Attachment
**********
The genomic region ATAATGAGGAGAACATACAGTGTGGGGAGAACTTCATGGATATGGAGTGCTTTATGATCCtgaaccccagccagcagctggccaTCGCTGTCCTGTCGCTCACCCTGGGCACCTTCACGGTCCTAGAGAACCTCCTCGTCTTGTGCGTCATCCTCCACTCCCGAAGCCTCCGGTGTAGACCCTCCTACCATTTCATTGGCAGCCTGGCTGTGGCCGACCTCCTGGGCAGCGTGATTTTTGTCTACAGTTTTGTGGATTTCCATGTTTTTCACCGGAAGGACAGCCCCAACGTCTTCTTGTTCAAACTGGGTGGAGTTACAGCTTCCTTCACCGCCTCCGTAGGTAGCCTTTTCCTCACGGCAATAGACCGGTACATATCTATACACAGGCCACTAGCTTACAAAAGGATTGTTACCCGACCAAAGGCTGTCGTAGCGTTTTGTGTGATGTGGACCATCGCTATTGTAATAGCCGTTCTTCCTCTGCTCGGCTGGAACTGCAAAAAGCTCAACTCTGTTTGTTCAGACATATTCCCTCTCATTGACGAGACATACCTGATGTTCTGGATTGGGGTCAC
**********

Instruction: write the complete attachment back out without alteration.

The genomic region ATAATGAGGAGAACATACAGTGTGGGGAGAACTTCATGGATATGGAGTGCTTTATGATCCtgaaccccagccagcagctggccaTCGCTGTCCTGTCGCTCACCCTGGGCACCTTCACGGTCCTAGAGAACCTCCTCGTCTTGTGCGTCATCCTCCACTCCCGAAGCCTCCGGTGTAGACCCTCCTACCATTTCATTGGCAGCCTGGCTGTGGCCGACCTCCTGGGCAGCGTGATTTTTGTCTACAGTTTTGTGGATTTCCATGTTTTTCACCGGAAGGACAGCCCCAACGTCTTCTTGTTCAAACTGGGTGGAGTTACAGCTTCCTTCACCGCCTCCGTAGGTAGCCTTTTCCTCACGGCAATAGACCGGTACATATCTATACACAGGCCACTAGCTTACAAAAGGATTGTTACCCGACCAAAGGCTGTCGTAGCGTTTTGTGTGATGTGGACCATCGCTATTGTAATAGCCGTTCTTCCTCTGCTCGGCTGGAACTGCAAAAAGCTCAACTCTGTTTGTTCAGACATATTCCCTCTCATTGACGAGACATACCTGATGTTCTGGATTGGGGTCAC